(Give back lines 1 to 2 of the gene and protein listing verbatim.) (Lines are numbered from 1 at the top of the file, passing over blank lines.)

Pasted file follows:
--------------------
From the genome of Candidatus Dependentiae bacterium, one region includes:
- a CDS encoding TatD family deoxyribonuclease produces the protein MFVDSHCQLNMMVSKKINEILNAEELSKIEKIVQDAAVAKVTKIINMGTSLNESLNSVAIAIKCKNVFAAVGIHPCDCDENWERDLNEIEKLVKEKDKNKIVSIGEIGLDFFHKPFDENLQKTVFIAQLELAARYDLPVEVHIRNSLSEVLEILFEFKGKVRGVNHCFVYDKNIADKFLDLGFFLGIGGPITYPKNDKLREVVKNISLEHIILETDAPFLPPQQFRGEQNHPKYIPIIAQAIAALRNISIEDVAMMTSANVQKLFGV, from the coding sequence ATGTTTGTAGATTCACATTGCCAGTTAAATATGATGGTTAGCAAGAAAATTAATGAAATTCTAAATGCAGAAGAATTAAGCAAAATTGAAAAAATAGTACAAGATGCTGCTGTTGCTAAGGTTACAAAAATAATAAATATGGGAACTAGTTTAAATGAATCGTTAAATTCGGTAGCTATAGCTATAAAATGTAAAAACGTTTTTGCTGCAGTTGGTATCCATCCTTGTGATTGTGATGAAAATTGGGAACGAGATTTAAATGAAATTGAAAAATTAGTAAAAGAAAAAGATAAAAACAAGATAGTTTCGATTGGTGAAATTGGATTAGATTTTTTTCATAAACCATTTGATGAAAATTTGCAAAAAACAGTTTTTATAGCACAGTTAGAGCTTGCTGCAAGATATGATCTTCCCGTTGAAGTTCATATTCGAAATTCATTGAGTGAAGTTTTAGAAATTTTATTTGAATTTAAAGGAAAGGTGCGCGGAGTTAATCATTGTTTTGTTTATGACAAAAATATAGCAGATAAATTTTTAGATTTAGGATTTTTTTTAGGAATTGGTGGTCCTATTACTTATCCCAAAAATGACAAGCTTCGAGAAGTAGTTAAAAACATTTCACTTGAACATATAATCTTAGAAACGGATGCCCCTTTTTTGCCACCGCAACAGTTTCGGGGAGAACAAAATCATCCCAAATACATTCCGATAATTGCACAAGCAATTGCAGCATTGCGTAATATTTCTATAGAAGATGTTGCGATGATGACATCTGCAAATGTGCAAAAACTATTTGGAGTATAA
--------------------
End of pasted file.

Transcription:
From the genome of Candidatus Dependentiae bacterium, one region includes:
- a CDS encoding TatD family deoxyribonuclease produces the protein MFVDSHCQLNMMVSKKINEILNAEELSKIEKIVQDAAVAKVTKIINMGTSLNESLNSVAIAIKCKNVFAAVGIHPCDCDENWERDLNEIEKLVKEKDKNKIVSIGEIGLDFFHKPFDENLQKTVFIAQLELAARYDLPVEVHIRNSLSEVLEILFEFKGKVRGVNHCFVYDKNIADKFLDLGFFLGIGGPITYPKNDKLREVVKNISLEHIILETDAPFLPPQQFRGEQNHPKYIPIIAQAIAALRNISIEDVAMMTSANVQKLFGV, from the coding sequence ATGTTTGTAGATTCACATTGCCAGTTAAATATGATGGTTAGCAAGAAAATTAATGAAATTCTAAATGCAGAAGAATTAAGCAAAATTGAAAAAATAGTACAAGATGCTGCTGTTGCTAAGGTTACAAAAATAATAAATATGGGAACTAGTTTAAATGAATCGTTAAATTCGGTAGCTATAGCTATAAAATGTAAAAACGTTTTTGCTGCAGTTGGTATCCATCCTTGTGATTGTGATGAAAATTGGGAACGAGATTTAAATGAAATTGAAAAATTAGTAAAAGAAAAAGATAAAAACAAGATAGTTTCGATTGGTGAAATTGGATTAGATTTTTTTCATAAACCATTTGATGAAAATTTGCAAAAAACAGTTTTTATAGCACAGTTAGAGCTTGCTGCAAGATATGATCTTCCCGTTGAAGTTCATATTCGAAATTCATTGAGTGAAGTTTTAGAAATTTTATTTGAATTTAAAGGAAAGGTGCGCGGAGTTAATCATTGTTTTGTTTATGACAAAAATATAGCAGATAAATTTTTAGATTTAGGATTTTTTTTAGGAATTGGTGGTCCTATTACTTATCCCAAAAATGACAAGCTTCGAGAAGTAGTTAAAAACATTTCACTTGAACATATAATCTTAGAAACGGATGCCCCTTTTTTGCCACCGCAACAGTTTCGGGGAGAACAAAATCATCCCAAATACATTCCGATAATTGCACAAGCAATTGCAGCATTGCGTAATATTTCTATAGAAGATGTTGCGATGATGACATCTGCAAATGTGCAAAAACTATTTGGAGTATAA